Honourable President-Chief Executive, Your Excellency, Honourable Rector, Ladies and Gentlemen,
Every era has its own challenges. Good answers to these challenges emerge if we are not content to merely follow conventional logic. We do well if we are also able to shape reality according to our own way of thinking, to our own will. As a politician, in this I see the essence of innovation. This is why Ericsson enjoys unconditional respect among those involved in state government – not only in Hungary, but, in my experience, across the whole of Europe. Honourable Chief Executive, in this area Ericsson qualifies as one of the truly “big guns”. Shaping reality according to our way of thinking, levering reality towards us is now also a well-established idea in Hungary. Today Hungarians once more believe that they are capable of more than just skilful tactical manoeuvring and opportunism. Today Hungary dares not only to think, but – every now and then – to think in Hungarian. This is clearly visible in Hungary’s tax system, in its budget management and in its system of investment support; but we can also see it in our foreign policy, in defence of our borders and in migration policy. This is also why we are here today. We are following our own logic. For this, Ladies and Gentlemen, we have the right qualities; because – like our Swedish guests – we Hungarians also have a unique language, and in consequence a unique mentality. We always see, describe and understand the world differently from other people. Perhaps this is why in the past they described Hungarian scientists in America as having arrived from Mars. They may have come from there, but we can agree with the other nations of the world that it is our duty is to make the Earth a better place.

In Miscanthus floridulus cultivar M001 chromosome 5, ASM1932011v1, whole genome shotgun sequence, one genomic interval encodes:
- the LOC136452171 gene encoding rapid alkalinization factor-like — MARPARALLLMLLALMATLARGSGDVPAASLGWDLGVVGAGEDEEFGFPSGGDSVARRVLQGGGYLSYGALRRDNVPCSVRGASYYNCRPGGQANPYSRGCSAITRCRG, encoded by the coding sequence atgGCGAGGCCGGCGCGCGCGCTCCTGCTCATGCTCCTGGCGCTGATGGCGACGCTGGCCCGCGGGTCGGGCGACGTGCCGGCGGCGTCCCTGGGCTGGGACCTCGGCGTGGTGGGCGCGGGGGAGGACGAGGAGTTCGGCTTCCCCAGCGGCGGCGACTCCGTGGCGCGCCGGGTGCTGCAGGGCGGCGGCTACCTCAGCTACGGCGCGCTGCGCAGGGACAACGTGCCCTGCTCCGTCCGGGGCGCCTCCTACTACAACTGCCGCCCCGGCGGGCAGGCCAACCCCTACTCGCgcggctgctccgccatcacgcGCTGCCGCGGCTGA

Ladies and Gentlemen, Honourable Chief Executive,
From the beginning, the Hungarians stood alongside the Swedes among the European pioneers in telecommunications. Our revolutionary was Tivadar Puskás. Thanks to him, Hungary relatively quickly advanced to the forefront of the telecommunications sector. This also became apparent to your founder, Lars Magnus Ericsson, the father of Swedish telecommunications. In 1911 the first foreign investor here in this sector was Ericsson. For us Hungarians this was a historic moment. More than a hundred years ago we entered into a strategic alliance with the Swedish people. At that time we may even have been one step ahead of the world. Now, when revolutionary changes are sweeping through the telecommunications sector and the whole world, we would like to carve out the same kind of competitive advantage for ourselves.
Ladies and Gentlemen,
We can see encouraging signs. Over the past few years the digital economy has accounted for almost one quarter – more than 20 per cent – of Hungary’s economic growth. This sector is now of strategic significance, but we need a few thousand more small and medium-sized enterprises with export capabilities, and some ten thousand young engineers and IT specialists. This is why we have supported, and continue to support, growth of the sector: between 2010 and 2014 we assisted the development of more than 1,100 businesses, while between 2014 and 2021 we will spend a record amount of money – more than 130 billion forints – on telecommunications development. We plan to use this sum to benefit more than eight thousand companies. In the past few years the Government has also entered into strategic agreements with eleven players in the sector, and we would also like to continue this work in the future.
Ladies and Gentlemen,